Black Resettlement and the American Civil War (Cambridge Studies on the American South)
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By taking a panoramic view of colonization and related projects, Page shows just how pervasive the "separatist impulse" was in nineteenth-century American life. The core of this book is a detailed reconstruction of the various plans for Black resettlement that swirled around the Abraham Lincoln administration during the Civil War.
You can change your choices at any time by visiting Cookie preferences, as described in the Cookie notice. We don’t share your credit card details with third-party sellers, and we don’t sell your information to others. Forged from a partnership between a university press and a library, Project MUSE is a trusted part of the academic and scholarly community it serves.To calculate the overall star rating and percentage breakdown by star, we don’t use a simple average. Striding effortlessly from Pittsburgh to Panama, Toronto to Trinidad, and Lagos to Louisiana, it synthesizes a wealth of individual, state-level, and national considerations to reorient the field and set a new standard for Atlantic history.
He is particularly good on the bureaucratic politics—the personal antipathies and turf battles—that constrained and ultimately hamstrung resettlement efforts (among other things, this book adds new luster to William H. Project MUSE promotes the creation and dissemination of essential humanities and social science resources through collaboration with libraries, publishers, and scholars worldwide. This engagingly written analysis of black resettlement is wide in geographic focus and institutional range. Charles Sumner, of Massachusetts on the bill providing for emancipation in Missouri, in the Senate of the United States, February 12th, 1863. This volume enriches the transnational trajectory of US Civil War scholarship and provides fertile ground for delving deeply into specific areas of the controversy.He highlights the sheer proliferation of institutions and actors working for Black resettlement during this later period, as well as the diversity of the locations under consideration.
In the final chapter, Page surveys a variety of internal colonization schemes, including Reconstruction-era plans for Black enclaves in Florida, Texas, and South Carolina. Sebastian Page is a historian of the United States and Atlantic world during the nineteenth century. He shifts the focus from Liberia to other, more proximate sites of colonizationist and emigrationist interest, including Canada, Haiti, and Jamaica.C.–based American Colonization Society (ACS) established a colony for free Black Americans in Liberia. All of these projects met with resistance from African Americans and (some) white abolitionists, who insisted that the freedpeople must be allowed to remain in the land of their birth.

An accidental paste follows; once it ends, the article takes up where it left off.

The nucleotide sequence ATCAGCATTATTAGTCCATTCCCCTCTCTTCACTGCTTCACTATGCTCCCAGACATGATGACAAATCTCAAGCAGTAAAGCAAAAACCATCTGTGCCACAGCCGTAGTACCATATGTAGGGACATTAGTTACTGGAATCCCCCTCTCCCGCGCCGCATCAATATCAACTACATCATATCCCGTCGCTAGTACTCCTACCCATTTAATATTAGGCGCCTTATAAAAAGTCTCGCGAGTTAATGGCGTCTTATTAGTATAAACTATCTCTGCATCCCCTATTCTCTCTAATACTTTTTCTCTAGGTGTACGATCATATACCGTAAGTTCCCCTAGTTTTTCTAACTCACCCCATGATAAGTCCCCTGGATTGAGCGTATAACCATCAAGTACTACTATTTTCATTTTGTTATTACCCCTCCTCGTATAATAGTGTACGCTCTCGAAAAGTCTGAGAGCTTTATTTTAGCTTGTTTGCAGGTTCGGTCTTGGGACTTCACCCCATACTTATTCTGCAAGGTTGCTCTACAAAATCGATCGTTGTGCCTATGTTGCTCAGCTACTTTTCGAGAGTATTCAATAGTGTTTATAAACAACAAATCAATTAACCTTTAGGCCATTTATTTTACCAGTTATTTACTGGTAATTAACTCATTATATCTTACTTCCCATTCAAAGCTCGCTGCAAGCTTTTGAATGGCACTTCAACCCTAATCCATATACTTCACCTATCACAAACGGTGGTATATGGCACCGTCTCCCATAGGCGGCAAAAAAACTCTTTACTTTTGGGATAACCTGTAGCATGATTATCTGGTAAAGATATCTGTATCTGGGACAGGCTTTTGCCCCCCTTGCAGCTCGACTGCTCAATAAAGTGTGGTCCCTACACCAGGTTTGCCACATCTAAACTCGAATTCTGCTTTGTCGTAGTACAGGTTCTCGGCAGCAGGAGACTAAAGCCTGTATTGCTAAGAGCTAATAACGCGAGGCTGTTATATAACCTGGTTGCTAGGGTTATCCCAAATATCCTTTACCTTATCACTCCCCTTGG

What the Black abolitionist David Walker described as "the colonizing trick" was also a colonizing default: a reflexive and almost universal urge to solve notionally "racial" problems by means of large-scale population transfer and physical separation (p. Page diagnoses a deep-seated "separatist impulse" at the heart of nineteenth-century American social and political life (p. In this respect, Black Resettlement and the American Civil War offers a revealing glimpse of the decentralized and often haphazard way policy was made under the Lincoln administration. He is the co-author of Colonization After Emancipation: Lincoln and the Movement for Black Resettlement. Along the way, it shows that what haunted politicians from Thomas Jefferson to Abraham Lincoln was not whether it was right to abolish slavery, but whether it was safe to do so unless the races were separated.Page brings the field into the post-Civil War period, covering the endurance of the 'separatist impetus,' which, he claims, amounted to global scale segregation and undermined the foundations of racial integration in America. Examines the scale and complexity of black resettlement projects and proposals between the adoption of the U. By using the Web site, you confirm that you have read, understood, and agreed to be bound by the Terms and Conditions.